Wigdortz advised introducing flexible hours, by first cementing a hybrid working policy. Doing so ensures team members can change their working style day-to-day depending on care commitments.

More employers have also began exploring the potential of a four day work week, a reduced-hours policy that gives workers the option to complete their job role in four days, rather than five.

Flexi-hours is another option that allows the staff member to bank any extra hours worked to take from a future working day.

Similar to their Gen Z coworkers, any allowances that can offset extra spending on bills, such as subsidised lunch and travel, will also be welcomed by millennial workers.

Older workers least likely to struggle in the cost of living crisis

Those 55 or older have struggled least with the cost of living crisis. In fact, only one in four were affected at all: less than half the amount of 25-34 year olds (60.89%).

Typically without the burdens of young children or mortgage payments, this group appears to have seen the least change to their lifestyle. 73.41% report the cost of living having had no impact on mental health.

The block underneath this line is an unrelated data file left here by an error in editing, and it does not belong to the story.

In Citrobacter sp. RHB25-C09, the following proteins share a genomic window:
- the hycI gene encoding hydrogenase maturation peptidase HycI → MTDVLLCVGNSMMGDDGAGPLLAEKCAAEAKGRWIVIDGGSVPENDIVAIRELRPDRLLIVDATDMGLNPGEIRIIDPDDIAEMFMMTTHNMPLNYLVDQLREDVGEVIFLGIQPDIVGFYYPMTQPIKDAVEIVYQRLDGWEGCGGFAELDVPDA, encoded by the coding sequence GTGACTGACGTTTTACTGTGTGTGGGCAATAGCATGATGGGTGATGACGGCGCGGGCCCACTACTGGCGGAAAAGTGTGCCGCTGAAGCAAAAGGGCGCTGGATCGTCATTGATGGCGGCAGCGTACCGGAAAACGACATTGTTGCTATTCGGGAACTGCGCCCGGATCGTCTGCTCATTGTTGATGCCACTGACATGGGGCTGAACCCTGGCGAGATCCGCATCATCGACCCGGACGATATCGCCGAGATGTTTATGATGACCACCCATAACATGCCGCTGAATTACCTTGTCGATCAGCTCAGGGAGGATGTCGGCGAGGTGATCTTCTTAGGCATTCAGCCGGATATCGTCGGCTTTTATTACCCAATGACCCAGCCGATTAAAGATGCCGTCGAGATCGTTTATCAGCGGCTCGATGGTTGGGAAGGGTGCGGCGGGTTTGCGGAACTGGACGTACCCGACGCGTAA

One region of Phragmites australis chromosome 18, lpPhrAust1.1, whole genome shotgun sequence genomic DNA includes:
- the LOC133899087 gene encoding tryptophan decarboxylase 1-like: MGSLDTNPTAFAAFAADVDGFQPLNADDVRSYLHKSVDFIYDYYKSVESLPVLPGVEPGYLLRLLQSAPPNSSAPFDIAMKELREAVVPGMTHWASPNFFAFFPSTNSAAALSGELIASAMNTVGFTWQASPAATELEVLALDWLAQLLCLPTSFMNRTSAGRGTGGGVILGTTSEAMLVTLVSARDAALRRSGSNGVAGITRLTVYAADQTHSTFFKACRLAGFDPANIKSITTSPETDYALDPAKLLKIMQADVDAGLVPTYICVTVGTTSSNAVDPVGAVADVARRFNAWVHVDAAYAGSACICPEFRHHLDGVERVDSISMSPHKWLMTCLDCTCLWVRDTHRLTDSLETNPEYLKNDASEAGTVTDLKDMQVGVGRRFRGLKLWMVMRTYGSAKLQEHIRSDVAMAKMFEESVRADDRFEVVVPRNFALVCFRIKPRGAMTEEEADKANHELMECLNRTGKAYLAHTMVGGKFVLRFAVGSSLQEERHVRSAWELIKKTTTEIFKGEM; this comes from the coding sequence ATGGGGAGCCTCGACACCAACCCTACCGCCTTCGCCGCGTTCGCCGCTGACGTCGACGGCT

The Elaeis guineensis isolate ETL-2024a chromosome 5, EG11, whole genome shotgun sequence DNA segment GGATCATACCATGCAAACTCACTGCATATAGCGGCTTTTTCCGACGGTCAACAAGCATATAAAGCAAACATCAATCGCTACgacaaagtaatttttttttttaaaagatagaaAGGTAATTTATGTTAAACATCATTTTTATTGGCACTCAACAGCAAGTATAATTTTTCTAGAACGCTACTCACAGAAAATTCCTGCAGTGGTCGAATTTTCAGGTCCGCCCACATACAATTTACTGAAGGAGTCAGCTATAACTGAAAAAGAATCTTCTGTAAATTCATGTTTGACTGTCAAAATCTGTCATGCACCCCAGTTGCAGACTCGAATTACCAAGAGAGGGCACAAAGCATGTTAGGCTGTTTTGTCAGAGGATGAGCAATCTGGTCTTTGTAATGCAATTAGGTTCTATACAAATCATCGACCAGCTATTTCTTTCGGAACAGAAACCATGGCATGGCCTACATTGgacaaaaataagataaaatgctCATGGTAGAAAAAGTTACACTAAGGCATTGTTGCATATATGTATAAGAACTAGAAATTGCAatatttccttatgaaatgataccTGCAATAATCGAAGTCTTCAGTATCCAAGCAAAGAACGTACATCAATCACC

People older than 55 are least reliant on benefits, with one in five requiring government assistance.

How should employers support older workers?

It’s easy to view’s research as a signal that the over 50s are a ‘safe bet’, as a group that will be unbothered by the cost of living crisis.

That said, over 55s have experienced the smallest pay rises in the last year of 3.03%. That’s a noticeably smaller increase than 16-24 year olds (8.46%).

This group is actually at high risk for leaving the workforce. Parliamentary research indicates that more people are choosing to take an early or phased retirement.

Our own guide to hiring over 50s workers highlights the many strengths that older colleagues can bring to the workplace. These include new perspectives, broader experience, and also mentoring opportunities.

If you are using the cost of living crisis to re-think or design your benefits offering, don’t overlook the bonuses that can motivate older colleagues. For example, a more generous retirement package.

What can SMEs learn from the research?

Diversity is one of the most powerful tools to make your workforce stand out from competitors.